Some more interesting information obtained from the Triennial Review 1961 – 1963 book. If only to record these facts in Blantyre’s history, the little county council book, states that:
In relation to Schools
a) In 1961, Phase 3 of St Joseph’s School was completed at a cost of £185,000. The book states this was a secondary school.
b) In Summer 1962, Auchentibber School was closed (this surprised me as according to the register, the last pupil actually left in 1959). Did the book get the date wrong, or did the school remain open for some reason following the departure of the final pupil?
In relation to Medical facilities
c) The Health centre opened officially at Victoria Street on 12th October 1928.
In relation to Housing, the 1964 book stated
a) It had recorded 588 homes were unfit for habitation in Blantyre that year. In addition, the council planned on replacing 272 prefabs in Blantyre. Factoring in other needs, they concluded 911 homes would need to be built in Blantyre between 1965 and 1969. (and set out planning for 150 each year from 1965 until 1968 when 230 would be built, then in 1969, a further 231)
b) It recorded that in the immediate post WW2 years, a programme to replace or build further homes commenced in earnest. At Merry’s Rows, 100 new homes were to be built, at Thornhill 192 homes, at Wheatlands, 256 homes, at Coatshill a whopping 758 homes (built in 1957 and 1958) and at Bellsfield, High Blantyre 286 homes. The book commented on this achievement and that all of these had been built and complete by 31st December 1963.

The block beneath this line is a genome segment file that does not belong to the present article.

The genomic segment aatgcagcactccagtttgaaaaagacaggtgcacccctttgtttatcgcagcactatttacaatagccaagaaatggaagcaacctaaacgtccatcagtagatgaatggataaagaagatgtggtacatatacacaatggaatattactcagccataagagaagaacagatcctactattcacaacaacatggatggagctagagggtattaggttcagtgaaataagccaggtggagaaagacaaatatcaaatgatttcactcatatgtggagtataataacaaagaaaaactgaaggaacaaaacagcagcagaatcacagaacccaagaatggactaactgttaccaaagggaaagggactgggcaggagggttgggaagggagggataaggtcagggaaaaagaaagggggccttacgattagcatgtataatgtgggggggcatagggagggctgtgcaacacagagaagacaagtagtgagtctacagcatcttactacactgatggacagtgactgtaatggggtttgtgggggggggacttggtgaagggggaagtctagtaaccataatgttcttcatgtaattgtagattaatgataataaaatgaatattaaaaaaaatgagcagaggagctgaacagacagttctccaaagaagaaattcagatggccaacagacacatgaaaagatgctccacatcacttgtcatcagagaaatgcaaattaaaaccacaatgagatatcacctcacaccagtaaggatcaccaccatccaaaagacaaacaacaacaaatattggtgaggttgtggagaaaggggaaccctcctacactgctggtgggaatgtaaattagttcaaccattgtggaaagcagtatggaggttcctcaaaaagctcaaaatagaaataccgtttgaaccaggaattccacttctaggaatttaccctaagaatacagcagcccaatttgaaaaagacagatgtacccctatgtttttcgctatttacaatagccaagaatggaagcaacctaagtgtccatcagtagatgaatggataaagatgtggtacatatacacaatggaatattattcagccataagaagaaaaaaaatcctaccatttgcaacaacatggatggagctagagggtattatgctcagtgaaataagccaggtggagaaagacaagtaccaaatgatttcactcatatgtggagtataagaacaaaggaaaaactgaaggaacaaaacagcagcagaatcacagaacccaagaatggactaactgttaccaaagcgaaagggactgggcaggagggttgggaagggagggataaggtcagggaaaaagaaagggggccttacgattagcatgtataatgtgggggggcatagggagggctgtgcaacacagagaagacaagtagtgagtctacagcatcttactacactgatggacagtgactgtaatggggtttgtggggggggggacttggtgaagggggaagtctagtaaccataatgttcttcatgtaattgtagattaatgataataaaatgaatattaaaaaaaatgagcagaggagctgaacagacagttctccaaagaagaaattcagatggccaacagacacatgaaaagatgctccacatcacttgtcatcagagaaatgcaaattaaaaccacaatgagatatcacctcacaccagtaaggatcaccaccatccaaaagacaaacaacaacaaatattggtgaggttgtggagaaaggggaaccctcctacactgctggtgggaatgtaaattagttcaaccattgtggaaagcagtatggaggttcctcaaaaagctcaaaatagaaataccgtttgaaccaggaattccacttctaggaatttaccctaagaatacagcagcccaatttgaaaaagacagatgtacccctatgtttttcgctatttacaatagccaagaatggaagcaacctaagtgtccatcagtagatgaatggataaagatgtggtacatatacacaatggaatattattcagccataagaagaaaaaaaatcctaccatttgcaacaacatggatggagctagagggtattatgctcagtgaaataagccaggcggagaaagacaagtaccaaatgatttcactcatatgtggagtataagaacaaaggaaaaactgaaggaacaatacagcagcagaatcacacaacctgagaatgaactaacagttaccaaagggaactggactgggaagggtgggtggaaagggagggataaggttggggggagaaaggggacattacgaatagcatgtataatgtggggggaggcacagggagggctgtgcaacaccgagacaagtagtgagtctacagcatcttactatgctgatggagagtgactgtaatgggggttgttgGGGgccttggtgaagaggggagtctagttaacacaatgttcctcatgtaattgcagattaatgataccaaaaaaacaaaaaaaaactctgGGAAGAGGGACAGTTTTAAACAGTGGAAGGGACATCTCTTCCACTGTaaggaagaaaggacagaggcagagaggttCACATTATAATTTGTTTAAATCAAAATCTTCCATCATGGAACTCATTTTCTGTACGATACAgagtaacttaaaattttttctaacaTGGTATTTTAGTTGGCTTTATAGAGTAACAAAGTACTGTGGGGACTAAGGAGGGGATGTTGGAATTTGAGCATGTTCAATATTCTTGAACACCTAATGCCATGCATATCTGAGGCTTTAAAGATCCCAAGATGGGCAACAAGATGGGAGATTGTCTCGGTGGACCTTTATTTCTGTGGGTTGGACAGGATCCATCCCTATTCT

There was also a budget for beautifying Blantyre, hiding or covering the marks of former industries.
a) Substantial regrading of Blantyreferme brings and partial tree planting over 16.5 acres, costing £23,000.
b) Fencing, preparing and part planting seeding at Whistleberry Road Bing over 31.2 acres costing £2,500.
and finally in relation to Water
a) A new trunk main from Auchentibber to High Blantyre was planned for 1964.
Speaking of the old medical Centre in Victoria Street, on social media:
Andy Callaghan I remember this building so well. I’m sure I used to go up here with my Mum to collect (free?) tins of NHS dried baby milk for my wee sister. I also used to go here to get tested for my NHS specs. They’d put drops in your eyes that blurred your vision horribly for about 3 or 4 days.